Amy Draper – Observer

Director Kristine Landon-Smith watching rehearsals. Photo Credit: Anna Nguyen

“In sitting down to write this blog I found myself striving for the revelatory idea or erudite comment that would illuminate the development and creativity of the last fortnight in the rehearsal room.

And I strove and strove. And still I couldn’t think of anything, which was puzzling because I knew so much had happened, being in the rehearsal room was thrilling because of the physical skill of the artists and the delicacy of this new language of circus narrative that was being cultivated, so much that was exciting and incredible. So why was writing about it so hard? So instead I paused and looked at the photographs that my fellow observer Anna Nyugen had taken of the rehearsal process.

And then I saw the most important thing about these two weeks – and the most important thing I had learned from Kristine: look at your actors, look and really see, not what is wanted by the director but what is needed for the actor.

And what I saw were images of raw skill and moments of company play and a depiction of a director immersed amongst these artists involved in candid conversations with the cast. And what I recalled instantly, was the amazing development of the last two weeks of these highly skilled individuals into a great ensemble, tentative forays into acting were now captivating scenes which held the entire room, and how these circus artists had found some real moments of beauty and emotion in the narrative from their skill.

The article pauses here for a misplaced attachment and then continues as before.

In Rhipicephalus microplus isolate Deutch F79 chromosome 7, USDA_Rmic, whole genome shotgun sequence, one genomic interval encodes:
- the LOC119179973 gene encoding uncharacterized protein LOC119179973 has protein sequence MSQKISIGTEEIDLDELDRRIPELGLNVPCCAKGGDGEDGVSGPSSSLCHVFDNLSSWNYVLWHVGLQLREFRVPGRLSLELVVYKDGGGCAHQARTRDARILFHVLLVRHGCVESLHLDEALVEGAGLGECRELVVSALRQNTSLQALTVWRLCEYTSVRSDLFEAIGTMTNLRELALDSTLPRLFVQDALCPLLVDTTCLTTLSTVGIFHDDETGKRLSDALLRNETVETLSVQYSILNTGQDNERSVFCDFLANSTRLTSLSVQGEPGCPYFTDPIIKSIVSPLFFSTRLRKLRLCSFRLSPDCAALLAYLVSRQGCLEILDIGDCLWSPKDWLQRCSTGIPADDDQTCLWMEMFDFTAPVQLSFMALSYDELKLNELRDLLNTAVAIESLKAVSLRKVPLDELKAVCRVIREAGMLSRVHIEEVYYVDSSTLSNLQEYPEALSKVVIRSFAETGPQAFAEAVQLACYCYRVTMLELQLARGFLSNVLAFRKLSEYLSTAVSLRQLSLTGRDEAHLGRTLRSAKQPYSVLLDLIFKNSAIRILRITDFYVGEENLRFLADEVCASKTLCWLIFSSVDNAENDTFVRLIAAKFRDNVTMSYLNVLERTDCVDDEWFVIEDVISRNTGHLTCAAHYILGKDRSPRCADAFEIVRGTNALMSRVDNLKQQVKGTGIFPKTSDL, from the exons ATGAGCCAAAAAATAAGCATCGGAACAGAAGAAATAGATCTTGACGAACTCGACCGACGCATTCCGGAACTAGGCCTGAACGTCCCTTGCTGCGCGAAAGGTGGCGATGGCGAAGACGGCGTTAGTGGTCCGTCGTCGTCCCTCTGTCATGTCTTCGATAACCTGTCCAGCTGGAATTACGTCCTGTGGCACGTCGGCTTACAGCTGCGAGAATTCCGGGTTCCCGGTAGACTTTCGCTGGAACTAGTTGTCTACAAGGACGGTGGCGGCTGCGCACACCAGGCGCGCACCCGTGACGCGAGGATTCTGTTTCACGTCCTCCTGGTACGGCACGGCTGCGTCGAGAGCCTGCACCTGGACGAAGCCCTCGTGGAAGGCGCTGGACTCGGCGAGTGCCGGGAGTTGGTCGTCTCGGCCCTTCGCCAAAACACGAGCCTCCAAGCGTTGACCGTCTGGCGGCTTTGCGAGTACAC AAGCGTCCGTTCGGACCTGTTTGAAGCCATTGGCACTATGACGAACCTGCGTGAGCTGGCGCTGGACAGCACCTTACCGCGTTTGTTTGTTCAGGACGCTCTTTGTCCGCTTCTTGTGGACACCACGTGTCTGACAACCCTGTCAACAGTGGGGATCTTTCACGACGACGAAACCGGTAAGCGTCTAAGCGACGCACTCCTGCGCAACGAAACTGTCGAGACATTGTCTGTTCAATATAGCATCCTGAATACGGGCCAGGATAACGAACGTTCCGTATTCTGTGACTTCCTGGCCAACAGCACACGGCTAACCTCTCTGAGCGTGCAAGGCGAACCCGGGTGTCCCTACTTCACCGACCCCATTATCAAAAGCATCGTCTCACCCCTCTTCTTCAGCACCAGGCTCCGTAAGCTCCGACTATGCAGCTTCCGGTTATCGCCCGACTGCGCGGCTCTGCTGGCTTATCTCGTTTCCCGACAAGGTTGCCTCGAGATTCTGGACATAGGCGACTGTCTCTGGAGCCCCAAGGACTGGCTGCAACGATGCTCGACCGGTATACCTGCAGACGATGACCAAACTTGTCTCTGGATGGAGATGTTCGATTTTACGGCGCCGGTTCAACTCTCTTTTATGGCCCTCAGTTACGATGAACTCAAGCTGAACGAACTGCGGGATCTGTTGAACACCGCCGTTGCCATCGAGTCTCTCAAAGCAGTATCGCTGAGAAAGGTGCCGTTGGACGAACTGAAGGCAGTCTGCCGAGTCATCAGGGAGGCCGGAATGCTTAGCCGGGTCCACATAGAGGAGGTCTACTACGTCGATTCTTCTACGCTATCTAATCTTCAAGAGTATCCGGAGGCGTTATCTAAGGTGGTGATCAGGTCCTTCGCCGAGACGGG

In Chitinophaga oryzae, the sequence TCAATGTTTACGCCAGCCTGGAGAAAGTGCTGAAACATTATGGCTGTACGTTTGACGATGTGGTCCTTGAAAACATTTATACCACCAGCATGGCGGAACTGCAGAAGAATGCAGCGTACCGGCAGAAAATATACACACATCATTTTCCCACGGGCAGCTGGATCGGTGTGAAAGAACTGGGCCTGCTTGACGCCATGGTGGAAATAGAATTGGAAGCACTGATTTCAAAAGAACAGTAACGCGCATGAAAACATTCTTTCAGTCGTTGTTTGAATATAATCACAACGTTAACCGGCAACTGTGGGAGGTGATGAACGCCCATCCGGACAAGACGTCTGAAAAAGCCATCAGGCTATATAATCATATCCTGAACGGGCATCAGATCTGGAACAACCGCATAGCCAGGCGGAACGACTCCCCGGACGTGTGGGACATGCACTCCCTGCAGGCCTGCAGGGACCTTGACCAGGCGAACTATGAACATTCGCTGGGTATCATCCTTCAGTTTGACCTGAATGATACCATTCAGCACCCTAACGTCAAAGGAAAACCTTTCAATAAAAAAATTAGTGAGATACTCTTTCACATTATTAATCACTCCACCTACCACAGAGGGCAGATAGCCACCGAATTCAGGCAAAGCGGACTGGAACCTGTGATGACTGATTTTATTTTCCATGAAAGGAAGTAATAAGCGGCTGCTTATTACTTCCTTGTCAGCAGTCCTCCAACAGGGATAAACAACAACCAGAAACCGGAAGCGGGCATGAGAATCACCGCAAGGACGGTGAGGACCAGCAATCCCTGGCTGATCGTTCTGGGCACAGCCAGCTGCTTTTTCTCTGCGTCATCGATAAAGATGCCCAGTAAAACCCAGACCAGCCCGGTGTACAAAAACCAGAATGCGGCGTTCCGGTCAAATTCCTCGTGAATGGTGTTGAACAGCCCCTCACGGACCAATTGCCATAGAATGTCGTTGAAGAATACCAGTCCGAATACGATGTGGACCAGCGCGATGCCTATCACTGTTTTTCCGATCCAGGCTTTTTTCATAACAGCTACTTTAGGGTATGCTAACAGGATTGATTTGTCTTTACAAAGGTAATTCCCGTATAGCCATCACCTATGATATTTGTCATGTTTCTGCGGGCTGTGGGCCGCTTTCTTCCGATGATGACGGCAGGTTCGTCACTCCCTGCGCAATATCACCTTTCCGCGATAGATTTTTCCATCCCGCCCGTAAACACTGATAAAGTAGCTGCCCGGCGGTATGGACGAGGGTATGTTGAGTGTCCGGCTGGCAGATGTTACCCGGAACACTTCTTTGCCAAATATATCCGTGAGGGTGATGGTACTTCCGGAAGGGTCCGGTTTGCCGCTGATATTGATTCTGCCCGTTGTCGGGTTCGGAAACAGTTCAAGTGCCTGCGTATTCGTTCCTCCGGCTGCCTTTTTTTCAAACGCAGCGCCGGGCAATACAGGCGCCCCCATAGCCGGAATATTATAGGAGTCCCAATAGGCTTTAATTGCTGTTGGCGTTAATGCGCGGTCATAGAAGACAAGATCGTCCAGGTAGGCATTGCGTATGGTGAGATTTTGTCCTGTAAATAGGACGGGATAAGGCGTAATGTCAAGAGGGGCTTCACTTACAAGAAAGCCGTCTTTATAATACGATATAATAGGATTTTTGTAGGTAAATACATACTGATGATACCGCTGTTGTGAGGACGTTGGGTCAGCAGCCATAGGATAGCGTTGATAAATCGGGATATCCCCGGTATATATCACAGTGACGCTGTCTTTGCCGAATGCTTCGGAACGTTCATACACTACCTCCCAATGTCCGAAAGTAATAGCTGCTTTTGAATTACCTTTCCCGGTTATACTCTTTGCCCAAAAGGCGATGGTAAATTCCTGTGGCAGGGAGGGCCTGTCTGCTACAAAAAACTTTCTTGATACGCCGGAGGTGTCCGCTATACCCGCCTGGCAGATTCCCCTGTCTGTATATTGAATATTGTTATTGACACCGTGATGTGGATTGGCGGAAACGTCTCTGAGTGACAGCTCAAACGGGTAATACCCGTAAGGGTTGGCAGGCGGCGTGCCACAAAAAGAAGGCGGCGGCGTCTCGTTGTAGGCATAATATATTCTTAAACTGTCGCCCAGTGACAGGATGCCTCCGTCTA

And again things sort of ‘clicked’, like when I was on last year’s Actor/Director Lab. I understood that even though the cultural context may have other layers involved now (as well as different nationalities, the individual performers’ disciplines inform this) the process of playing with the actor and seeing what is needed for them has not changed, just as the frame of working has expanded to encompass the scale of work being created. I saw that play was still essential, and trust me when I say that seeing a skilled circus artist in full flight (sometimes literally) playing with their discipline in an improvisation is incredible to watch; improvisations were still set up and played and moments that they created were captured and cultivated. And that patience and courage is required by both performer and director, the patience to afford both the chance to exercise their skill in complement to the other – although the rate at which we work is highly swift and efficient – and the courage of both to stay the course even when one is uncertain where it may lead but definite that there is something there to discover.

The resolve to trust one’s own instincts is great to watch in any artist but the instinct to trust another’s is the mark of a great artist. I have seen that this fortnight.”

Ian Nicholson – Observer